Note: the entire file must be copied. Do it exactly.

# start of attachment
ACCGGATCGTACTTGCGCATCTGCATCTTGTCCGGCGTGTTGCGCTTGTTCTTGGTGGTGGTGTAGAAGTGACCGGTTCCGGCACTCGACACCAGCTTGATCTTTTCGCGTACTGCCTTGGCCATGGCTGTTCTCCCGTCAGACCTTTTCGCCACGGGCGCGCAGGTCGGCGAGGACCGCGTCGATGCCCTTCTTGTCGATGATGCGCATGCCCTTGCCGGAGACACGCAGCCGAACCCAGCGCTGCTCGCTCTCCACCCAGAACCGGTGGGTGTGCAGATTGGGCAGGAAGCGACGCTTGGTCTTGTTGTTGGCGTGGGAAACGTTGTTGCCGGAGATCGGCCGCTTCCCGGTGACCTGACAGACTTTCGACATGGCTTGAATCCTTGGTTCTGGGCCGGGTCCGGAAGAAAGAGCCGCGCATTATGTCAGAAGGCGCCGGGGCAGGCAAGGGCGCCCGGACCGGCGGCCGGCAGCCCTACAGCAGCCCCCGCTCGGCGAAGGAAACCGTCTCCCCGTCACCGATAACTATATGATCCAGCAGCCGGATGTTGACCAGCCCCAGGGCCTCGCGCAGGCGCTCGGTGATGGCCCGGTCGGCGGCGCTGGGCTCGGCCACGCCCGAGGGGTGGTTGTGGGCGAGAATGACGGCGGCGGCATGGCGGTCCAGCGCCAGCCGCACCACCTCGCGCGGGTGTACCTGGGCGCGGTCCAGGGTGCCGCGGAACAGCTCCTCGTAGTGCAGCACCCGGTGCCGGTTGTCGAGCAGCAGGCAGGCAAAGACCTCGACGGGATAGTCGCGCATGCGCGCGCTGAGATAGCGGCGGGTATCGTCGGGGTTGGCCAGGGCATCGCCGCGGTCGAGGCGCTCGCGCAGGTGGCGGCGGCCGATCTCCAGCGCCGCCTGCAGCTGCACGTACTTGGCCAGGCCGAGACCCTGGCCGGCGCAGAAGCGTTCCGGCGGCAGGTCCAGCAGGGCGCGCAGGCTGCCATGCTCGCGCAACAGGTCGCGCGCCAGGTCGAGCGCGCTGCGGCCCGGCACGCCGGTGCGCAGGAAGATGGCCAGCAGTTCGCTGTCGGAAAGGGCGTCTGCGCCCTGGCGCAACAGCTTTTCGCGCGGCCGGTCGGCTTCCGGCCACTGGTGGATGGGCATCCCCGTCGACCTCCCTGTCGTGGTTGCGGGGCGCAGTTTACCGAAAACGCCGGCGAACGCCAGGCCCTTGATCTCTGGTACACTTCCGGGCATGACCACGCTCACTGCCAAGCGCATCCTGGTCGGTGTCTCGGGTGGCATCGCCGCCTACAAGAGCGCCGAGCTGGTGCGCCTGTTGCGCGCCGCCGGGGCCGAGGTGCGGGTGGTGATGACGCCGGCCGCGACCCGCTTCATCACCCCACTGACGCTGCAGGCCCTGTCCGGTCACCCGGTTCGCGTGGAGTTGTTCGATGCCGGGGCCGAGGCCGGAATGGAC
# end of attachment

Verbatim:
ACCGGATCGTACTTGCGCATCTGCATCTTGTCCGGCGTGTTGCGCTTGTTCTTGGTGGTGGTGTAGAAGTGACCGGTTCCGGCACTCGACACCAGCTTGATCTTTTCGCGTACTGCCTTGGCCATGGCTGTTCTCCCGTCAGACCTTTTCGCCACGGGCGCGCAGGTCGGCGAGGACCGCGTCGATGCCCTTCTTGTCGATGATGCGCATGCCCTTGCCGGAGACACGCAGCCGAACCCAGCGCTGCTCGCTCTCCACCCAGAACCGGTGGGTGTGCAGATTGGGCAGGAAGCGACGCTTGGTCTTGTTGTTGGCGTGGGAAACGTTGTTGCCGGAGATCGGCCGCTTCCCGGTGACCTGACAGACTTTCGACATGGCTTGAATCCTTGGTTCTGGGCCGGGTCCGGAAGAAAGAGCCGCGCATTATGTCAGAAGGCGCCGGGGCAGGCAAGGGCGCCCGGACCGGCGGCCGGCAGCCCTACAGCAGCCCCCGCTCGGCGAAGGAAACCGTCTCCCCGTCACCGATAACTATATGATCCAGCAGCCGGATGTTGACCAGCCCCAGGGCCTCGCGCAGGCGCTCGGTGATGGCCCGGTCGGCGGCGCTGGGCTCGGCCACGCCCGAGGGGTGGTTGTGGGCGAGAATGACGGCGGCGGCATGGCGGTCCAGCGCCAGCCGCACCACCTCGCGCGGGTGTACCTGGGCGCGGTCCAGGGTGCCGCGGAACAGCTCCTCGTAGTGCAGCACCCGGTGCCGGTTGTCGAGCAGCAGGCAGGCAAAGACCTCGACGGGATAGTCGCGCATGCGCGCGCTGAGATAGCGGCGGGTATCGTCGGGGTTGGCCAGGGCATCGCCGCGGTCGAGGCGCTCGCGCAGGTGGCGGCGGCCGATCTCCAGCGCCGCCTGCAGCTGCACGTACTTGGCCAGGCCGAGACCCTGGCCGGCGCAGAAGCGTTCCGGCGGCAGGTCCAGCAGGGCGCGCAGGCTGCCATGCTCGCGCAACAGGTCGCGCGCCAGGTCGAGCGCGCTGCGGCCCGGCACGCCGGTGCGCAGGAAGATGGCCAGCAGTTCGCTGTCGGAAAGGGCGTCTGCGCCCTGGCGCAACAGCTTTTCGCGCGGCCGGTCGGCTTCCGGCCACTGGTGGATGGGCATCCCCGTCGACCTCCCTGTCGTGGTTGCGGGGCGCAGTTTACCGAAAACGCCGGCGAACGCCAGGCCCTTGATCTCTGGTACACTTCCGGGCATGACCACGCTCACTGCCAAGCGCATCCTGGTCGGTGTCTCGGGTGGCATCGCCGCCTACAAGAGCGCCGAGCTGGTGCGCCTGTTGCGCGCCGCCGGGGCCGAGGTGCGGGTGGTGATGACGCCGGCCGCGACCCGCTTCATCACCCCACTGACGCTGCAGGCCCTGTCCGGTCACCCGGTTCGCGTGGAGTTGTTCGATGCCGGGGCCGAGGCCGGAATGGAC